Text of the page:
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This New Federal Program Provides Better Food to Low-Income Individuals

November 25, 2014
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This New Federal Program Provides Better Food to Low-Income Individuals
If Americans met federal dietary recommendations, the country´s costs for cardiovascular treatment would lower by $17 billion. Spencer Platt/Getty Images
Recipients will be able to double down at the farmer's market.

A new federal program will allow low-income families to eat healthier food and spur the local economy at the same time.

The Food Insecurity Nutrition Incentive (FINI), approved alongside this year’s Farm Bill, will put $100 million over the next five years into the Supplemental Nutritional Assistance Program (SNAP, aka food stamps). As CBS News reports, the money will go towards programs such as Double Up Food Bucks, which allows farmer’s markets to match the amount a SNAP recipient might spend, meaning they can double up on fresh fruits and vegetables. According to NPR, the $100 million will also be matched by private funding, so there’s a potential of $200 million going towards the program.

Crossroads Farmers Market, outside of Washington D.C., is one of the many farmer’s markets that already run a similar program. Rosie Sanchez, a SNAP recipient and market volunteer, tells NPR that the program “is very important…You know why? Because I get up to $15 for free. So I have $30 every week. With my $30, I’m able to buy fresh, local — it’s not expensive. It’s the best!”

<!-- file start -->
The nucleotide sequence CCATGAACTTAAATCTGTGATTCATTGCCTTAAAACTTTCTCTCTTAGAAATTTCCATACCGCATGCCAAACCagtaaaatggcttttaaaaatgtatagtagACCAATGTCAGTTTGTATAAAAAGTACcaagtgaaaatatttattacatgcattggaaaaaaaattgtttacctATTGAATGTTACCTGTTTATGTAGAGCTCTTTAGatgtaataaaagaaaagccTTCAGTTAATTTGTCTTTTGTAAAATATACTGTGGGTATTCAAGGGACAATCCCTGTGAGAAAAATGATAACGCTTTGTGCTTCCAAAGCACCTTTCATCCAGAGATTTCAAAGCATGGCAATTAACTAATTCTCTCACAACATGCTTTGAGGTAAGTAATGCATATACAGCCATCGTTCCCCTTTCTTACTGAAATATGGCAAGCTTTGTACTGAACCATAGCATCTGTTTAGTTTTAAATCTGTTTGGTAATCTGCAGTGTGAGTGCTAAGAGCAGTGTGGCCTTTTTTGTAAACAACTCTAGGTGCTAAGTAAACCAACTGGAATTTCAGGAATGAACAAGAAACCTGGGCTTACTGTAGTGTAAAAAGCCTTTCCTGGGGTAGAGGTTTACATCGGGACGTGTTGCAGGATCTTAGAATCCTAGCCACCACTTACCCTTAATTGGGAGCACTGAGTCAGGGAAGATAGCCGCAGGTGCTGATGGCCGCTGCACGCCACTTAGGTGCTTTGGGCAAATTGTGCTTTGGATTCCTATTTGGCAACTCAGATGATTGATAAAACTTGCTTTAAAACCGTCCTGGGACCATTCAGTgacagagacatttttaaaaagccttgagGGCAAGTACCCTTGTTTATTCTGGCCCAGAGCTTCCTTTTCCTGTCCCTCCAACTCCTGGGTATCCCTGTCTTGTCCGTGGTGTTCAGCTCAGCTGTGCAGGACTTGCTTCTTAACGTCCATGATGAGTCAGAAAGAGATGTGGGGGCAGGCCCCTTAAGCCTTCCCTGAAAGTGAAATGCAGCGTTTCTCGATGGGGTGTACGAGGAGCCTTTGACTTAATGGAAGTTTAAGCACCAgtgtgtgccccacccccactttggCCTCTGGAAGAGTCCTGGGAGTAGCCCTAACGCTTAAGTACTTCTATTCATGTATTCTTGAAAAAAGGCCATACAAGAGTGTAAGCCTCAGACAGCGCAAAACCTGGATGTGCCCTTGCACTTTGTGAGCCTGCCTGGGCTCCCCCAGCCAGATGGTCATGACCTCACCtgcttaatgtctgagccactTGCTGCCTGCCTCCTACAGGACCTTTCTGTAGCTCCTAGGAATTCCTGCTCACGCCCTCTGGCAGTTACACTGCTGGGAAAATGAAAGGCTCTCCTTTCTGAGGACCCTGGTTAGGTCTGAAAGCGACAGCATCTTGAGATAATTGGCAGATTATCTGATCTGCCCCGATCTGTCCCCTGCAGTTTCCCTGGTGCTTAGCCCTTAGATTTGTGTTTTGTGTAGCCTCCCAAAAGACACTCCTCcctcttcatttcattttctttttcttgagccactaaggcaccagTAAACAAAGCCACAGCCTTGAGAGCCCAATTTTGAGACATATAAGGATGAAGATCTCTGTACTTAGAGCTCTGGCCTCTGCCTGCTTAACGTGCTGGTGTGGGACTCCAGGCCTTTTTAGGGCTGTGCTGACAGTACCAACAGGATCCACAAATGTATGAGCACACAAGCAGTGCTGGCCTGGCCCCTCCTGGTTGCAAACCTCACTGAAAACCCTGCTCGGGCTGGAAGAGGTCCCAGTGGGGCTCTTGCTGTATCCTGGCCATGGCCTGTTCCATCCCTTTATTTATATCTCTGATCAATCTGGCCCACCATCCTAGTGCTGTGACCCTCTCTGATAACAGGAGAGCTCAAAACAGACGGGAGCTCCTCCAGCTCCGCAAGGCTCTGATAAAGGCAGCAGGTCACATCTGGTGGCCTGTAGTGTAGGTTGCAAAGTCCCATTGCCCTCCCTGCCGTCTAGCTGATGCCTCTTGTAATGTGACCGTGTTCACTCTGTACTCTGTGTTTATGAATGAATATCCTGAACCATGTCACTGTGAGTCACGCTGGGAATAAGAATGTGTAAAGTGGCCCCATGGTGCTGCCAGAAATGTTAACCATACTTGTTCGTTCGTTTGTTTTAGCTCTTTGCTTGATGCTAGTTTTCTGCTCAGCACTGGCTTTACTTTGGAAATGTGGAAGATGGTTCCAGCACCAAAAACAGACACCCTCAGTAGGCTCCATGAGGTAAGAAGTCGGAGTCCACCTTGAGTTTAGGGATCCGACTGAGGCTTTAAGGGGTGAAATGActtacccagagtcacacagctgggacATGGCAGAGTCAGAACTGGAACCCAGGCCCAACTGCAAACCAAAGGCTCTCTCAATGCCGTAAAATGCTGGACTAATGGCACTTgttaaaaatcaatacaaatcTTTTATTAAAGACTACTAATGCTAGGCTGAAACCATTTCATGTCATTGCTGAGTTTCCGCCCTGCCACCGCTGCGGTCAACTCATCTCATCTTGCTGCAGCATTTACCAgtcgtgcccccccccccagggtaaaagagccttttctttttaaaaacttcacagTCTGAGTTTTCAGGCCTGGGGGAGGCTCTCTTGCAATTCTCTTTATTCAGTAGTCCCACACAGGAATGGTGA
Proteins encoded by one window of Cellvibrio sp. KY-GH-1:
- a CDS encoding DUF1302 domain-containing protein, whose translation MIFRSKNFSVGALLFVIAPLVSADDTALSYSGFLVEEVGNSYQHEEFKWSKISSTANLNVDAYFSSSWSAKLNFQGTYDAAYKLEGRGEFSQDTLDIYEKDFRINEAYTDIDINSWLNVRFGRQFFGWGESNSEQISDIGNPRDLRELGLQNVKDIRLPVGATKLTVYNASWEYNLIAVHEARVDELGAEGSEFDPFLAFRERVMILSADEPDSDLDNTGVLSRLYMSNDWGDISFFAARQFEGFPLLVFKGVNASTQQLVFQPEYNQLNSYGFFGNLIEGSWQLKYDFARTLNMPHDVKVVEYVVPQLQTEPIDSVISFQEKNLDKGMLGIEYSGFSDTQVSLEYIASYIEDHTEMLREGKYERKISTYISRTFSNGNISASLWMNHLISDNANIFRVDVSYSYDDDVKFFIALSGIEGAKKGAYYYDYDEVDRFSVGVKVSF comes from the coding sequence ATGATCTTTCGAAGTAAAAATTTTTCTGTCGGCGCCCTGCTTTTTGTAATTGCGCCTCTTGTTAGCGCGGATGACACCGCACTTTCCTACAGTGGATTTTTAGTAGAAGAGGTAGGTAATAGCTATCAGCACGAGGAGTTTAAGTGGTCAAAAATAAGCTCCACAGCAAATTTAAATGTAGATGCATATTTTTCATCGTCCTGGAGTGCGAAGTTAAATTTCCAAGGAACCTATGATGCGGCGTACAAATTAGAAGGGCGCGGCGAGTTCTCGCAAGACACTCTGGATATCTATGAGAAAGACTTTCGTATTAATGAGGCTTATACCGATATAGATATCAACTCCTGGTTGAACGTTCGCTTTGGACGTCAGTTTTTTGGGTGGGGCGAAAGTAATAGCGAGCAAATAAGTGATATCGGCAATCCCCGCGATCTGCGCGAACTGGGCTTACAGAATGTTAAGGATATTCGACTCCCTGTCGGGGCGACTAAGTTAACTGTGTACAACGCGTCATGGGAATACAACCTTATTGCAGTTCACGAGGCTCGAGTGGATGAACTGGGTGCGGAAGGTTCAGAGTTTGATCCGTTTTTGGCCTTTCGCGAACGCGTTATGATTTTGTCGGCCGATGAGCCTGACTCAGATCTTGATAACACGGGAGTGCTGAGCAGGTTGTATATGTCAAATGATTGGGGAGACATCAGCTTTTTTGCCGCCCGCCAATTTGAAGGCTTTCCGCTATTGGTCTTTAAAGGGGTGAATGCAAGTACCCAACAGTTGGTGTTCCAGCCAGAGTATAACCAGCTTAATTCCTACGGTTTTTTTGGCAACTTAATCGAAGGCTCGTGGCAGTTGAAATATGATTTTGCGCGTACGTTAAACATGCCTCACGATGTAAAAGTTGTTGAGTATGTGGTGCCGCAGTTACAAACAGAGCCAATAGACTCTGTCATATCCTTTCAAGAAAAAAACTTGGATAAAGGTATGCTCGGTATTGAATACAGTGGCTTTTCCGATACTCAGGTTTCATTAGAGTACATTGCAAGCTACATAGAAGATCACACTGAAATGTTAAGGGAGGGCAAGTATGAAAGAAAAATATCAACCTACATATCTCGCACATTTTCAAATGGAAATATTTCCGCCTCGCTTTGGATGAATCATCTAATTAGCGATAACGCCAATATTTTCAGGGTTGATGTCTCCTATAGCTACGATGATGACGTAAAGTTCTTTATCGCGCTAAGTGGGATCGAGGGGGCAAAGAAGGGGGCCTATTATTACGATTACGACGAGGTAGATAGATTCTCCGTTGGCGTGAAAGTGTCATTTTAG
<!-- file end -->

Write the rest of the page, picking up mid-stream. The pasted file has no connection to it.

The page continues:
MORE: An Oasis in One of America’s Largest Food Deserts: the Local Quick Mart

The initiative is important because the average daily amount offered to low-income Americans through SNAP is only $4.50 a day. And because fruits and vegetables at the grocery store tend to be more expensive than, say, a bag of chips, recipients can develop health concerns due to poor diets, such as heart disease, diabetes or obesity. Thanks to the new program,  SNAP recipients have effectively doubled their purchasing power for healthier fare.

A policy brief from the Union of Concerned Scientists and the Johns Hopkins Center found that “if Americans increased their daily consumption of these foods to meet federal dietary recommendations, the nation’s costs related to the treatment of cardiovascular disease alone could drop by $17 billion.”

Another plus with FINI is that it entices communities that are considered food deserts (low-income areas with limited access to fresh produce) to start farmer’s markets. Encouragingly, access to local fruits and vegetables is already increasing, the Project for Public Spaces (PPS) found that the number of farmer’s markets increased from 2,863 in 2000 to 7,175 in 2011.

An investment of $100 million over five years doesn’t sound like a lot of money when the payoff could be much bigger.

DON’T MISS: 50 Million Americans Suffer From Food Insecurity. Here Are 6 Simple Ways You Can Help

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